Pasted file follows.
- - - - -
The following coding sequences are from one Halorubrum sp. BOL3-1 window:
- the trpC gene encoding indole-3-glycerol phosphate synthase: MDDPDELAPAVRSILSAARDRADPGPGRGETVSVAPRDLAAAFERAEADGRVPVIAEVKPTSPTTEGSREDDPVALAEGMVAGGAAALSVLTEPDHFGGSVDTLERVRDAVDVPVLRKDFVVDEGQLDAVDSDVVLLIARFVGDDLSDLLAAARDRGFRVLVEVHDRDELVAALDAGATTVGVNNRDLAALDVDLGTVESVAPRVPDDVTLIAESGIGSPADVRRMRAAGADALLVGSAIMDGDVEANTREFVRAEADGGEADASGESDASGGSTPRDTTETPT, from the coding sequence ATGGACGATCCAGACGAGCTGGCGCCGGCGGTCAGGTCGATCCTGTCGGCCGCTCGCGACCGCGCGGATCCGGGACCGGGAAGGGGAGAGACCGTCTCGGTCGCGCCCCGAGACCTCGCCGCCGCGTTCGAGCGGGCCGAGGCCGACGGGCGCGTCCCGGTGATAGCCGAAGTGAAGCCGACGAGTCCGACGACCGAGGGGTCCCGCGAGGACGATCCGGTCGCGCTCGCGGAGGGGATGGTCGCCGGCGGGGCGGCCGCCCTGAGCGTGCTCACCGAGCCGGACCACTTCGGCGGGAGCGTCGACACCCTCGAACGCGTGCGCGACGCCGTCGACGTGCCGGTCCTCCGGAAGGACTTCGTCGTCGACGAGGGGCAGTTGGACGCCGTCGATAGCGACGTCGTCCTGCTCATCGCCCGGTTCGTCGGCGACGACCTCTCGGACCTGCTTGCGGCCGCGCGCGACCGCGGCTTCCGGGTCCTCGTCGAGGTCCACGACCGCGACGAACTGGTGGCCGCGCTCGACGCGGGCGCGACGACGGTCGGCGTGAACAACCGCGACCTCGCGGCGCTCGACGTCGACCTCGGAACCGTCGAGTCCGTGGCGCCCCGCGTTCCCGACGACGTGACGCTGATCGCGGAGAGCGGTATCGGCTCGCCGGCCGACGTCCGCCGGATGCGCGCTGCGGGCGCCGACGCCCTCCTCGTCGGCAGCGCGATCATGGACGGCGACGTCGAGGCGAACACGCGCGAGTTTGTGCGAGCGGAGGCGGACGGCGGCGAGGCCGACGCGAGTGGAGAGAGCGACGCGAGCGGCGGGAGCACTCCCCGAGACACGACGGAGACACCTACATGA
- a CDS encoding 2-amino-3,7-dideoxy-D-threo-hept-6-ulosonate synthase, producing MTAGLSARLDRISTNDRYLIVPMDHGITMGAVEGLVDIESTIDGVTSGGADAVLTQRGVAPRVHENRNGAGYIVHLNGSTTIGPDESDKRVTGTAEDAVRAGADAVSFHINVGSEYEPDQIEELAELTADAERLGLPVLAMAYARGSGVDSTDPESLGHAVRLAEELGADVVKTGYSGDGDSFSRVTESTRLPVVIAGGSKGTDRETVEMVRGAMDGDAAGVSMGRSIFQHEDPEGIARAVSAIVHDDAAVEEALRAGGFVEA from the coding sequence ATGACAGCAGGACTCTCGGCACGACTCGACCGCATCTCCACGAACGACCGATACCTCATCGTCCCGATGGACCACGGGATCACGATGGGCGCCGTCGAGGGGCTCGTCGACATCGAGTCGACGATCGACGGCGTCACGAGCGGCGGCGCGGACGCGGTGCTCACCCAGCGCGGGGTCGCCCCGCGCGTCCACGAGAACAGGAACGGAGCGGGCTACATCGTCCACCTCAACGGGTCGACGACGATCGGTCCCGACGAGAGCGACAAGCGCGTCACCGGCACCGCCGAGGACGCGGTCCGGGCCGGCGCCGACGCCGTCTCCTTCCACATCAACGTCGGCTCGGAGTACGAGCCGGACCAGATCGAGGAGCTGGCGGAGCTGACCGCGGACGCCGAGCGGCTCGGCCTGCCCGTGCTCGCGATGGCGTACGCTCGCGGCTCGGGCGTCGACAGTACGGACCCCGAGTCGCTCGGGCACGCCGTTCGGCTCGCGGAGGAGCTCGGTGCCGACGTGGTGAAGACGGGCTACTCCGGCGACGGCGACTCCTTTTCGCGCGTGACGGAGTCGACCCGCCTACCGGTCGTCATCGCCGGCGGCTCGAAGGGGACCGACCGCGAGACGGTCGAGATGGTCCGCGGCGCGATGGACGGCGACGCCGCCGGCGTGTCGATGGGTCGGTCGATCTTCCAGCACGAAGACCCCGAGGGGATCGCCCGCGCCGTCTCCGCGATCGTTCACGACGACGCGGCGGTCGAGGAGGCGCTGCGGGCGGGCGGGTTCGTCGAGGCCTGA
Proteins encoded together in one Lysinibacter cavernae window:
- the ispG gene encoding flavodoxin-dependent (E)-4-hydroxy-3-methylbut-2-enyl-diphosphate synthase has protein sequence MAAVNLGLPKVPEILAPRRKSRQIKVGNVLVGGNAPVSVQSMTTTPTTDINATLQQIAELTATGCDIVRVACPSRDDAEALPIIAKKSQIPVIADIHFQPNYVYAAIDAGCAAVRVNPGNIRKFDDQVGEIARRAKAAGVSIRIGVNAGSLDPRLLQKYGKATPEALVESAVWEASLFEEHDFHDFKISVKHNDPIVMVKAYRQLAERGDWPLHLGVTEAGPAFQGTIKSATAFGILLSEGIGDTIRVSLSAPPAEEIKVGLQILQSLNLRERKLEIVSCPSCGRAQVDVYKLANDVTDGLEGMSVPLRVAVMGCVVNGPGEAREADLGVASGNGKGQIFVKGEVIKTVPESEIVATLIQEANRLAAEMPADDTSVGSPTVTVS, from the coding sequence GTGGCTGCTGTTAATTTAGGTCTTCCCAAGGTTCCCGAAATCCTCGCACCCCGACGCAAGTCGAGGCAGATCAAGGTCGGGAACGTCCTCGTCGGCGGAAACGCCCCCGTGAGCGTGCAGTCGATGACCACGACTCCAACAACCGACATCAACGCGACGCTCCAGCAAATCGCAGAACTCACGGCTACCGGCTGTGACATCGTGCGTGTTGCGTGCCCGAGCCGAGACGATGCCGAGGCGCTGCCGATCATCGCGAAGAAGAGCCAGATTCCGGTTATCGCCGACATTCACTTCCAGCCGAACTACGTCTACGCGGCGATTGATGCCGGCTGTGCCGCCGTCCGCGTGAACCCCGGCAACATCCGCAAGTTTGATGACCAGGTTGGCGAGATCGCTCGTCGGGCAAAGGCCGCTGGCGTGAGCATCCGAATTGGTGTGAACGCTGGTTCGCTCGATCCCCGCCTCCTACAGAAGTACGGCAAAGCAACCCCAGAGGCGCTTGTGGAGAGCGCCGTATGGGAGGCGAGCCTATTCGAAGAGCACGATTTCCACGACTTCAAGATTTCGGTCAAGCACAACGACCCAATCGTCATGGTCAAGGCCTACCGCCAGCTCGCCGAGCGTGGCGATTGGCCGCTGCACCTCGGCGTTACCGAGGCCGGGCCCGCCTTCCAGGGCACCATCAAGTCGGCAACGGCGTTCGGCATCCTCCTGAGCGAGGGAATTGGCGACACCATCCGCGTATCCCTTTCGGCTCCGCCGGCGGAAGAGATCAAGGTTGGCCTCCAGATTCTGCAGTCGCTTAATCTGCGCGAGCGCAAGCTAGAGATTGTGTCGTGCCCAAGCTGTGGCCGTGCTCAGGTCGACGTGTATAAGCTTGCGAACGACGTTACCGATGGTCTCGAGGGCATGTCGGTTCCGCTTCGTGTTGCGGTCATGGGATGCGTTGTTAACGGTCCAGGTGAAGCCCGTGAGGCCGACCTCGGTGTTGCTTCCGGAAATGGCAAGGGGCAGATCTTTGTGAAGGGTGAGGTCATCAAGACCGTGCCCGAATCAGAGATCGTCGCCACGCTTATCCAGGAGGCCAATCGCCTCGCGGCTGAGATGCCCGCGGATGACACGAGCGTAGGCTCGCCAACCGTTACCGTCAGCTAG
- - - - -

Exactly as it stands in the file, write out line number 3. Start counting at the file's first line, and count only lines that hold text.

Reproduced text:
- a CDS encoding 2-amino-3,7-dideoxy-D-threo-hept-6-ulosonate synthase, producing MTAGLSARLDRISTNDRYLIVPMDHGITMGAVEGLVDIESTIDGVTSGGADAVLTQRGVAPRVHENRNGAGYIVHLNGSTTIGPDESDKRVTGTAEDAVRAGADAVSFHINVGSEYEPDQIEELAELTADAERLGLPVLAMAYARGSGVDSTDPESLGHAVRLAEELGADVVKTGYSGDGDSFSRVTESTRLPVVIAGGSKGTDRETVEMVRGAMDGDAAGVSMGRSIFQHEDPEGIARAVSAIVHDDAAVEEALRAGGFVEA from the coding sequence ATGACAGCAGGACTCTCGGCACGACTCGACCGCATCTCCACGAACGACCGATACCTCATCGTCCCGATGGACCACGGGATCACGATGGGCGCCGTCGAGGGGCTCGTCGACATCGAGTCGACGATCGACGGCGTCACGAGCGGCGGCGCGGACGCGGTGCTCACCCAGCGCGGGGTCGCCCCGCGCGTCCACGAGAACAGGAACGGAGCGGGCTACATCGTCCACCTCAACGGGTCGACGACGATCGGTCCCGACGAGAGCGACAAGCGCGTCACCGGCACCGCCGAGGACGCGGTCCGGGCCGGCGCCGACGCCGTCTCCTTCCACATCAACGTCGGCTCGGAGTACGAGCCGGACCAGATCGAGGAGCTGGCGGAGCTGACCGCGGACGCCGAGCGGCTCGGCCTGCCCGTGCTCGCGATGGCGTACGCTCGCGGCTCGGGCGTCGACAGTACGGACCCCGAGTCGCTCGGGCACGCCGTTCGGCTCGCGGAGGAGCTCGGTGCCGACGTGGTGAAGACGGGCTACTCCGGCGACGGCGACTCCTTTTCGCGCGTGACGGAGTCGACCCGCCTACCGGTCGTCATCGCCGGCGGCTCGAAGGGGACCGACCGCGAGACGGTCGAGATGGTCCGCGGCGCGATGGACGGCGACGCCGCCGGCGTGTCGATGGGTCGGTCGATCTTCCAGCACGAAGACCCCGAGGGGATCGCCCGCGCCGTCTCCGCGATCGTTCACGACGACGCGGCGGTCGAGGAGGCGCTGCGGGCGGGCGGGTTCGTCGAGGCCTGA